Two-in-five first-time buyers will have to keep paying after stopping work, regulator warns.
A worrying number of first-time buyers who took out a mortgage in 2017 will still be paying it off when they retire, the Financial Conduct Authority has warned.
The percentage of homeowners who will not be mortgage-free by retirement has nearly doubled since 2012, when only 22% of borrowers were affected.
The situation is exacerbated by more than a third of all mortgages now having terms that are longer than 30 years, further impacting decisions to save for retirement.
The FCA said it was a particular issue in London and the South East which sees some of the highest house prices in the country.
Subdued earnings growth and increased household debt have also made it harder for people to build up sizeable deposits and take advantage of the most competitive mortgage rates.
This has meant that many are delaying buying their first home.
More first-time buyers are opting for a mortgage term that takes them beyond the age of 65 as a compromise for getting on the property ladder.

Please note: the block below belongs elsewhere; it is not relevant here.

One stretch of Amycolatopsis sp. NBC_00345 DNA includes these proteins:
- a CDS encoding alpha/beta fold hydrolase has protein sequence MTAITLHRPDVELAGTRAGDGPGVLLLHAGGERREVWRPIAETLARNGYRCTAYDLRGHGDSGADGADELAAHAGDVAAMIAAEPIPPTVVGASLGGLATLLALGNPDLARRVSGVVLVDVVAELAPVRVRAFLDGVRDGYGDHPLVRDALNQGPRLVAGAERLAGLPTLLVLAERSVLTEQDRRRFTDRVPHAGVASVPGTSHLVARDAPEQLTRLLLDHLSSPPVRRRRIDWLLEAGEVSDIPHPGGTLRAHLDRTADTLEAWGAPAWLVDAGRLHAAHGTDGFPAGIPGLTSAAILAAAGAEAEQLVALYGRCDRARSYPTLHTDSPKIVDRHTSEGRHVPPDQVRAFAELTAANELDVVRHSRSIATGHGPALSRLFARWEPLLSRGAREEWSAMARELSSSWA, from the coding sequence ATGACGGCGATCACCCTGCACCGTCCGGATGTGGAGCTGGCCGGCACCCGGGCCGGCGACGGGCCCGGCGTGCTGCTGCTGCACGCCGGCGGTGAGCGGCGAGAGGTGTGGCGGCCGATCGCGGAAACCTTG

The FCA said the percentage of 16 to 44 year-olds who owned a property had reduced significantly since 1981.
But it is not only new homeowners affected. Nearly one in five home movers in 2017 also opted for a mortgage term of 30-plus years.
Mortgage terms have been increasing in recent years, with some lenders now offering loans that spread over 40 years – the downside of borrowing over an extended period being that you pay considerably more in interest.
But tough affordability criteria, introduced under the Mortgage Market Review, means opting for a longer mortgage term is deemed the only option for some.
In many locations, it is also cheaper to buy a home than to rent one. So, although homeowners may still be repaying their loan into retirement, they will have more disposable income during their working life to pay into a pension.
Homeowners with longer mortgage terms could consider making overpayments in order to pay off their loan earlier or remortgaging on to a shorter term once their income has increased.
They also have the option of downsizing when they reach retirement, as they are likely to have built up significant equity in their property by then.
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